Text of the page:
This is the capitol building of
Louisiana, in Baton Rouge -- quite an unusual design for a capitol.
The only other one with a skyscraper design is the capitol of Nebraska.
This was the capitol of
Louisiana before the above one was built, dating from 1849 -- I like it better!
Perhaps the most famous
antebellum mansion of all -- Oak Alley Plantation on the south shore of the
Mississippi River between Baton Rouge and New Orleans:
The Houmas House plantation,
built in 1840, on the north shore of the river:
The Houmas House:
The largest antebellum
plantation house in the country -- Nottoway.
It was getting some maintenance work done on it here.
St. Louis Cathedral, in New
Orleans -- construction started in 1789:
In the French Quarter of New
Orleans, famous for its buildings from the 1700's with their elaborate cast iron
The little Place d'Armes Hotel
in the French Quarter:
The most famous example of cast
iron rail work in New Orleans -- the Cornstalk Fence:
Cemeteries in New Orleans have
traditionally been above ground.
The early settlers found out that in the soft, swampy bayou land, things buried underground tend to eventually work their way back to the surface!
These are tombs from the famous Metairie Cemetery:
They still build them like they
Lafitte's Blacksmith Shop on
Bourbon Street, New Orleans -- the oldest bar in America!
The trees have beards down
Pictures from Mississippi --
my home state!
The Mississippi capitol -- one
of the finest in the country:
Inside the Mississippi capitol:
The town of Natchez,
Mississippi, on the banks of the Mississippi River, was at one time the
fifth-richest town in America, because of the cotton trade.
It has more plantation houses and antebellum mansions than anywhere else in the country.
This is one of my favorites, Melrose Plantation:
Melrose Plantation is one of the
most intact antebellum estates in the country, still having the furniture of the
original owners inside.
It is now owned by the National Park Service, as part of the Natchez National Historical Park.
The largest house in Natchez is
Stanton Hall. It was not a plantation house, it was built as a grandiose
downtown mansion and occupies a whole block.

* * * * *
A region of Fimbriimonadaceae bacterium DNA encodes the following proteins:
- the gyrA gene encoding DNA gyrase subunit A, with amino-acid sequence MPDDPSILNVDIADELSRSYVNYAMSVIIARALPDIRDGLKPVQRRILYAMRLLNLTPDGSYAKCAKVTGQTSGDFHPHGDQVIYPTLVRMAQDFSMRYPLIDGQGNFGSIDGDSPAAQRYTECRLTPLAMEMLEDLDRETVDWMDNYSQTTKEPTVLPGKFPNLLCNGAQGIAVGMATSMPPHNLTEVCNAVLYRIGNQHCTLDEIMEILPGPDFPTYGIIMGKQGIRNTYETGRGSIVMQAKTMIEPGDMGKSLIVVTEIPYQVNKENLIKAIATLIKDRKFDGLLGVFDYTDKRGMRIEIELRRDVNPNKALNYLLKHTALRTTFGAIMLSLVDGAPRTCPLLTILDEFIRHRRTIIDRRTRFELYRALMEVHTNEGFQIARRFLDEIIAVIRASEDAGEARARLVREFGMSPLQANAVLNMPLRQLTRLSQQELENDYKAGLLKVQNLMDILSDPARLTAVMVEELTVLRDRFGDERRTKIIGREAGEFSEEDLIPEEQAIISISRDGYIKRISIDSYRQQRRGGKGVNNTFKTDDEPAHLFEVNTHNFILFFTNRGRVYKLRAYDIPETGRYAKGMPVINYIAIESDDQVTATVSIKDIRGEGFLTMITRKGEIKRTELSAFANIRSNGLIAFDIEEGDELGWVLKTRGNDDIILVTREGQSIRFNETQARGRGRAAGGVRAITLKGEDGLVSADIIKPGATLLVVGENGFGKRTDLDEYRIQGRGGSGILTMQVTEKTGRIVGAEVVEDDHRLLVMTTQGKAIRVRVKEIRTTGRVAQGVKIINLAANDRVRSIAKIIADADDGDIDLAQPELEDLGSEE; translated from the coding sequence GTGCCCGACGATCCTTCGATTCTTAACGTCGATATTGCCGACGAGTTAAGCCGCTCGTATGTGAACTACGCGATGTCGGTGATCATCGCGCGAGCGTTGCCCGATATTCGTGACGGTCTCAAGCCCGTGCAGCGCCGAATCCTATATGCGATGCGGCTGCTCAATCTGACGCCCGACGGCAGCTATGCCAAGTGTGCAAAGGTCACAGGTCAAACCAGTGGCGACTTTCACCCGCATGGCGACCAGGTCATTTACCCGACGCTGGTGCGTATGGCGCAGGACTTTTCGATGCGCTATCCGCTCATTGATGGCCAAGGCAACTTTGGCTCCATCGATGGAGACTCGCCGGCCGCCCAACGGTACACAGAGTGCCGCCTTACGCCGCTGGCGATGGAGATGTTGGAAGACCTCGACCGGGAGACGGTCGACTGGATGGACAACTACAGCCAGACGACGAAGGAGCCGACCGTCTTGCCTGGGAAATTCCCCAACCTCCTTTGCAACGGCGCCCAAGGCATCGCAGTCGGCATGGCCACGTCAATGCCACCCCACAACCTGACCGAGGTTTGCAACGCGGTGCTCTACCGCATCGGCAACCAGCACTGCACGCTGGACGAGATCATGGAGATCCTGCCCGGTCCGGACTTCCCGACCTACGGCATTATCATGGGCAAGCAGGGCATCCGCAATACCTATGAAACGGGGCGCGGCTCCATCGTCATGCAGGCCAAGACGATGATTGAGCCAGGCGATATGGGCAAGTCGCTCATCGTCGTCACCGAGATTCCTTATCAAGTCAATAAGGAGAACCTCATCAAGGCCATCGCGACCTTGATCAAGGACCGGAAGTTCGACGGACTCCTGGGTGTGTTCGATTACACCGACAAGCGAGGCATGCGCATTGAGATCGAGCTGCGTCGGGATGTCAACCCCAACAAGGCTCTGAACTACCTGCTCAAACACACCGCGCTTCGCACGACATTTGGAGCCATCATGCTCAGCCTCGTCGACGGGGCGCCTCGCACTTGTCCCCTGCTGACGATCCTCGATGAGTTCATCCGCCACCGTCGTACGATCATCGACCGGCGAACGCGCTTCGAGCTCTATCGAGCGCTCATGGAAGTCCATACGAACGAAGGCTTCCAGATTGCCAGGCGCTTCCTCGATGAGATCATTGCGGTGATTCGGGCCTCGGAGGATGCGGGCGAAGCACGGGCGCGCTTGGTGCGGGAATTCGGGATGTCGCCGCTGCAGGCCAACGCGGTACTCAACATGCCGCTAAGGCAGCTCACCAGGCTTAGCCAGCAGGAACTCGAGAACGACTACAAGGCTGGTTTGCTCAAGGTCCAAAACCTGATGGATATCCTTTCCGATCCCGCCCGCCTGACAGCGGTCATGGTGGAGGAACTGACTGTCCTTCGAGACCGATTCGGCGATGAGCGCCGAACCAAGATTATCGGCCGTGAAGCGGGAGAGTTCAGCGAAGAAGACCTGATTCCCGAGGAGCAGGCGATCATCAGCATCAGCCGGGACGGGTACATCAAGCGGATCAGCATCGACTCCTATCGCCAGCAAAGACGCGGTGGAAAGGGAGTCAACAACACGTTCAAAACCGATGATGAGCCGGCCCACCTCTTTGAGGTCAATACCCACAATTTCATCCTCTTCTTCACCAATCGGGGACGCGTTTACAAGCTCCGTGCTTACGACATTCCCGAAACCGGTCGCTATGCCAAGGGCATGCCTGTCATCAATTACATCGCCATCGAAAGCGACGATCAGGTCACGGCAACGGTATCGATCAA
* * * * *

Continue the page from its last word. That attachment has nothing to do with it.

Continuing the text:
Stanton Hall has some fine cast
iron railings too:
The term "antebellum"
is not a particular style of architecture.
The word simply means "before the war" in Latin -- meaning the Civil War in this case, which started in 1861.
Stanton Hall was built from 1852 to 1857 for Frederick Stanton, a cotton merchant.
Auburn House in Natchez, from
1812 -- a typical example of Greek Revival architecture, the preferred style for
Its builder, Lyman Harding, the first Attorney General of Mississippi, intended it to be "the most magnificent house in the state" at the time it was built.
Dunleith, in Natchez -- one of
the grandest Southern plantation homes of all:
It is the only antebellum house
in the state with columns on all four sides:
This is a side view:
Choctaw House, in downtown
Natchez -- constructed in 1836:
Magnolia Hall, Natchez -- from
Cherokee House, Natchez, from
The most famous, amazing, and
original plantation house of all -- Longwood.
It is the largest octagonal house in the country.
Longwood was the dream of Haller
Nutt, a cotton broker.
There is nothing whatsoever that is traditional about this house, it is unlike anything else in the country.
A view from one of the many
verandas, with its wooden columns:
Another view of the front:
Haller Nutt was a cotton
planter, with extensive land ownings just across the river in Louisiana.
His dream was to have the most amazing house in the South, even though the locals called it "Nutt's Folly".
But like most dreams, it didn't quite come true.
The house was to contain 32 rooms in all. A plan of the first floor:
Construction started in 1859,
but was halted forever just two years later with the start of the Civil
War. It will never be completed.
The bricks were manufactured
on-site by slaves. Many bricks required unique shapes, such as rounded
sides or seven surfaces:
A view looking straight up the
Indirect lighting was to be provided by large mirrors in the dome, reflecting sunbeams to smaller mirrors to light the interior rooms below.
In order to get the finest
craftsmen, Haller Nutt hired them from the Northern states.
But as soon as the war started, they abandoned their tools and their pots and barrels of paint, and fled back to the North, never to return.
The workmen's tools have been
sitting where they were left for over 150 years now:
This is the heavy shipping box
that Haller Nutt's grand piano was shipped in from New York.
Stieff was considered a very fine brand of piano before the Civil War.
Many elaborate furnishings, mosaic floors, marble mantels and statues were on order from France, England, and Italy.
Most were seized en route on the high seas during the war. Today some of these items meant for Longwood are in national museums.
The slave quarters behind the
main house were much nicer than most:
Haller Nutt lost almost
everything during the Civil War, his land, his business, his slaves, his dream.
He pretty much died of a broken heart, in 1864.
His grave is on the property not
far from his exotic mansion. To the right is that of his wife, Julia Nutt.